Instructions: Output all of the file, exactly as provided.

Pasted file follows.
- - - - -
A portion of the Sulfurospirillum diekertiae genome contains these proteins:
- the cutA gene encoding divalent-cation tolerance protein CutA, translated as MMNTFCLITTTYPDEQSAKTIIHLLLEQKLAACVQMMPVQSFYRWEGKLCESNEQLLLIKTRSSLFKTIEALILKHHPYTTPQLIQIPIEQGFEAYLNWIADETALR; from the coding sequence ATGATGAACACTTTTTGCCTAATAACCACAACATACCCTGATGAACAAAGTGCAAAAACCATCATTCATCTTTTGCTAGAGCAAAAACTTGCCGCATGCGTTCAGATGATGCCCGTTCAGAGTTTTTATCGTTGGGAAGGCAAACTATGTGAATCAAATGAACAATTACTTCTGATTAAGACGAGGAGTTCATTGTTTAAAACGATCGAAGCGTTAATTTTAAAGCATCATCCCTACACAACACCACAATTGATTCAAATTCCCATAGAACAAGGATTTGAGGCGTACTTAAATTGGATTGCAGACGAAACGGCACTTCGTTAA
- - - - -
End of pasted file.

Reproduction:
A portion of the Sulfurospirillum diekertiae genome contains these proteins:
- the cutA gene encoding divalent-cation tolerance protein CutA, translated as MMNTFCLITTTYPDEQSAKTIIHLLLEQKLAACVQMMPVQSFYRWEGKLCESNEQLLLIKTRSSLFKTIEALILKHHPYTTPQLIQIPIEQGFEAYLNWIADETALR; from the coding sequence ATGATGAACACTTTTTGCCTAATAACCACAACATACCCTGATGAACAAAGTGCAAAAACCATCATTCATCTTTTGCTAGAGCAAAAACTTGCCGCATGCGTTCAGATGATGCCCGTTCAGAGTTTTTATCGTTGGGAAGGCAAACTATGTGAATCAAATGAACAATTACTTCTGATTAAGACGAGGAGTTCATTGTTTAAAACGATCGAAGCGTTAATTTTAAAGCATCATCCCTACACAACACCACAATTGATTCAAATTCCCATAGAACAAGGATTTGAGGCGTACTTAAATTGGATTGCAGACGAAACGGCACTTCGTTAA